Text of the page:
Road to Perdition

USA 2002

Film still for Road to Perdition

Reviewed by John Wrathall


Our synopses give away the plot in full, including surprise twists.

A small town in the Midwest, 1931. Twelve-year-old Michael Sullivan Junior (Tyler Hoechlin) wonders what sort of work his father, Michael (Tom Hanks), does for Irish gang boss John Rooney (Paul Newman). One night when his father goes out on business, Michael Jr hides in the car and sees Rooney's violent son Connor (Daniel Craig) kill fellow gangster Finn McGovern (Ciaran Hinds). In an attempt to cover up his crime, Connor tries to have Michael and his son killed, but kills the boy's mother and younger brother instead. With his son in tow, Michael drives to Chicago to find out whose side Al Capone's right-hand man Frank Nitti (Stanley Tucci) will take. Nitti, eager to protect his interests, sides with the Rooneys. Michael and son head for the Kansas town of Perdition, where Michael Jr will be safe with his aunt. But Nitti's hit man Maguire (Jude Law) catches up with them. Michael and his son escape. Realising he must force Capone to stop protecting Connor, Michael robs the banks where Capone's dirty money is stashed. When the mob's accountant Rance (Dylan Baker) is sent to withdraw the money, Michael tracks him down, only to be ambushed by Maguire. Michael escapes, wounded but in possession of Capone's accounts. After recovering at a farm, Michael confronts John with evidence that Connor has been stealing from him. But John refuses to give up Connor. Michael ambushes and kills John then, tipped off by Nitti, finds and kills Connor. He takes his son to Perdition, where Maguire is waiting. Maguire shoots Michael. Michael Jr pulls a gun on Maguire but can't bring himself to shoot. Michael shoots Maguire and dies knowing his son won't be following in his violent path.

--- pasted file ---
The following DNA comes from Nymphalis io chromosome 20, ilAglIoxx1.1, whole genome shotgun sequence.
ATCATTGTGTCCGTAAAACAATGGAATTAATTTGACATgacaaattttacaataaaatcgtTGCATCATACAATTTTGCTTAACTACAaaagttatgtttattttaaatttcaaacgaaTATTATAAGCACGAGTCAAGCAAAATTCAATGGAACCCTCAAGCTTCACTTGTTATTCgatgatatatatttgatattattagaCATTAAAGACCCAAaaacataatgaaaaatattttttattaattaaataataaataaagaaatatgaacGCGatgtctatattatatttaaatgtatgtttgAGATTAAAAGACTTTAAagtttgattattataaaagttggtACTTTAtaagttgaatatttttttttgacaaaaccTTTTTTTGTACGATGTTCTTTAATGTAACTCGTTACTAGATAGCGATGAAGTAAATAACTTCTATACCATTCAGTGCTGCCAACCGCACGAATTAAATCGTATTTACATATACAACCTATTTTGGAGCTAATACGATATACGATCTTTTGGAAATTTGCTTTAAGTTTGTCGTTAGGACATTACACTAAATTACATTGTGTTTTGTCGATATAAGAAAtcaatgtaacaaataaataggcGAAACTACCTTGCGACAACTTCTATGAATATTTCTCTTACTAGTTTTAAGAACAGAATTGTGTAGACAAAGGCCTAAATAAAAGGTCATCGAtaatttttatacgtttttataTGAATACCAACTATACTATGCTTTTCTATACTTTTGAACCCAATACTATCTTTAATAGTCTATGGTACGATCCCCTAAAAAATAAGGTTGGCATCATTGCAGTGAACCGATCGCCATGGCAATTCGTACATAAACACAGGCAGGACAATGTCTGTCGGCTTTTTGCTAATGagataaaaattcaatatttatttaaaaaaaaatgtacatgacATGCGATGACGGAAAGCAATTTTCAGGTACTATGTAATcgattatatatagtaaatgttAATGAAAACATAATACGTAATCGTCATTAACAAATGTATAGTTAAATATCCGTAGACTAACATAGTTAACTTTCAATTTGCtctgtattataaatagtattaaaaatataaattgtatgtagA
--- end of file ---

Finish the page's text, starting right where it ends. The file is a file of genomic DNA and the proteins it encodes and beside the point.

Few directors have caused such a sensation with their first film as Sam Mendes did with American Beauty: over $100 million at the US box office, five Oscars, a direct ticket to the sort of colour-supplement celebrity most directors never attain. It stands to reason, therefore, that few directors' second films have so much to live up to. The good news is that Road to Perdition, his Prohibition-era saga of fathers and sons, contains more than enough brilliance to confirm that American Beauty wasn't a flash in the pan.